recorded November 7, 1968 (18:00-21:30) RCA Victor Studio, 806 17th Avenue South, Nashville, Tennessee; Producers: Danny Davis & Chester B. Atkins
with Don Gibson: duet vocal/guitar; Dottie West: duet vocal/leader; Chester B. 'Chet' Atkins: guitar; Jerry Reed Hubbard: electric guitar; Thomas Grady Martin: electric guitar; Bill West: steel guitar; Roy M. 'Junior' Huskey, Jr: bass; Jerry K. Carrigan: drums; Hargus M. 'Pig' Robbins: piano
RCA 47-9715 - master WWA4-5012
Gene Thomas was a teenage rock 'n' roller from Palestine, Texas, who went to Houston in search of his big break. His record of Sometime became a fairly big hit in 1961, and caught the ear of Roy Orbison, who brought him to Nashville. Orbison and Bobby Goldsboro wrote the follow-up, Baby's Gone, but it died at #84. "Back in Houston," Thomas said later, "I began focusing more on writing, due to the fact I didn't like any of the songs offered by the Nashville publishers. In '67, I wrote a song titled 'Go With Me' and recorded it as a duo [Gene & Debbe]." It was probably fellow Houstonian Mickey Newbury who connected Thomas with Acuff-Rose's new pop label, TRX. Gene & Debbe cracked the Hot 100 three times in 1967 and '68. Rings Of Gold was one of their duets, but the original version was by yet another duet, Waylon Jennings and Anita Carter, who recorded it in November 1967. Someone at Acuff-Rose pitched it to Don Gibson and Dottie West for their first and only duet album.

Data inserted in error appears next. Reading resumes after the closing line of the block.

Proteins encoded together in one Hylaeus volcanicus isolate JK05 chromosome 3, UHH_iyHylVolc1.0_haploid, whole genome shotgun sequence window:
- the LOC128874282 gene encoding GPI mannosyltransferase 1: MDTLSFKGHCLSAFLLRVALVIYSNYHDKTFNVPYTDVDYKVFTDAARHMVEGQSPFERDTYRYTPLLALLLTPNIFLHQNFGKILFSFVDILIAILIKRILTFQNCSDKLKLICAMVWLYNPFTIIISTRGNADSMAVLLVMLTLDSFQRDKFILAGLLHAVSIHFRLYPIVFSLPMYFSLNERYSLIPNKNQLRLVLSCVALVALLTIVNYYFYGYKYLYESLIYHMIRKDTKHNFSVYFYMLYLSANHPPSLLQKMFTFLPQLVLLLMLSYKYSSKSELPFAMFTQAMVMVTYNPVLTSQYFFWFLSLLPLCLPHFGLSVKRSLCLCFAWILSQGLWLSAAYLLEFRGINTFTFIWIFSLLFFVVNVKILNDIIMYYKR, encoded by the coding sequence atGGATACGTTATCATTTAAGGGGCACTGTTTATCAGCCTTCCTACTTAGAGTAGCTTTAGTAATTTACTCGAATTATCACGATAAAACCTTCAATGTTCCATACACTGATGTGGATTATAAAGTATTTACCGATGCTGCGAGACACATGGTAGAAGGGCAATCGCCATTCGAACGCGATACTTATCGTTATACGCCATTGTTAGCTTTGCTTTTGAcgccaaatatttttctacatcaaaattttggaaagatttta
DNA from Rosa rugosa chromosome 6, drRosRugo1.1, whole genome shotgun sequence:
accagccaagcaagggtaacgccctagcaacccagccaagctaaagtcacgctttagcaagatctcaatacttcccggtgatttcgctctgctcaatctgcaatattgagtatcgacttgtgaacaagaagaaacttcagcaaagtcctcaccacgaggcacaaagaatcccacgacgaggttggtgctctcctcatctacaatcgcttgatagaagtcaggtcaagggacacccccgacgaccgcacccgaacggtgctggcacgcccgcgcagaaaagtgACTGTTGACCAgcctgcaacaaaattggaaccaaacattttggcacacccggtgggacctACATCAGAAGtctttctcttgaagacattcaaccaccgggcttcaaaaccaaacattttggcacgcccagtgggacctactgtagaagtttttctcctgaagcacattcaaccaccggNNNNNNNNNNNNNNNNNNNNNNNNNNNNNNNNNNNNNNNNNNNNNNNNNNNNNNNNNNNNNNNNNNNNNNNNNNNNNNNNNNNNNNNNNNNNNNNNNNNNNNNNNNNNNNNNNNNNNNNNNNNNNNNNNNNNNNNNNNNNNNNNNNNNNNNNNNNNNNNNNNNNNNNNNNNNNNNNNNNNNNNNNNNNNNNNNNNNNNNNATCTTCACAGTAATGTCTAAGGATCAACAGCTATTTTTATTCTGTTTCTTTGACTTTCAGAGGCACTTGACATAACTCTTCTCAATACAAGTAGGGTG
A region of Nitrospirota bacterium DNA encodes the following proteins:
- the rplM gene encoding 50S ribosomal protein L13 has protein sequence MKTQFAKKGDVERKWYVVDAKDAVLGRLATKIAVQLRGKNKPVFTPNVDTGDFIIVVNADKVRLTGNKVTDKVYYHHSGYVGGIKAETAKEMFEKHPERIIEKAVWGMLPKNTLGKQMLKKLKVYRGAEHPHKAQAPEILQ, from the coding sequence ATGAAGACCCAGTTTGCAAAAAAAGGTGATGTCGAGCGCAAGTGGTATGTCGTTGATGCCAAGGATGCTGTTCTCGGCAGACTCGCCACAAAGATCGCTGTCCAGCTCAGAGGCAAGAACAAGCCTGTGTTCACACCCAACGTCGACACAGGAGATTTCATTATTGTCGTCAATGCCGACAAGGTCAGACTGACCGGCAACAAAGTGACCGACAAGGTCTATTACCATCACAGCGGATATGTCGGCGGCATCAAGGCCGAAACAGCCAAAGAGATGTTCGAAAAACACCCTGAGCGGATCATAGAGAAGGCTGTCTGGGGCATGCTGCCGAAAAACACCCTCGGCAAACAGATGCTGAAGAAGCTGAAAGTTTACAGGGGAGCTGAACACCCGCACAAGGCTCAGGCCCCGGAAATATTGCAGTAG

The once-assertive backbeat on Gibson's records had given way to a brisk, playful rhythm track. Three electric guitarists worked the session, Grady Martin, Jerry Reed, and Chet Atkins. It's hard to know who's playing the trippy lead guitar; in all likelihood, it's Martin. Rings Of Gold reached #2 on the country charts, becoming Dottie West's biggest hit to that point. At the end of 1969, Chet Atkins dropped Gibson, deciding that a jolt might rid him of his addictions and sloppy attitude. Wesley Rose picked him up on his way down for Hickory Records. There were another thirty-plus hits, none of them very substantial except Woman (Sensuous Woman), which topped the country charts in 1972.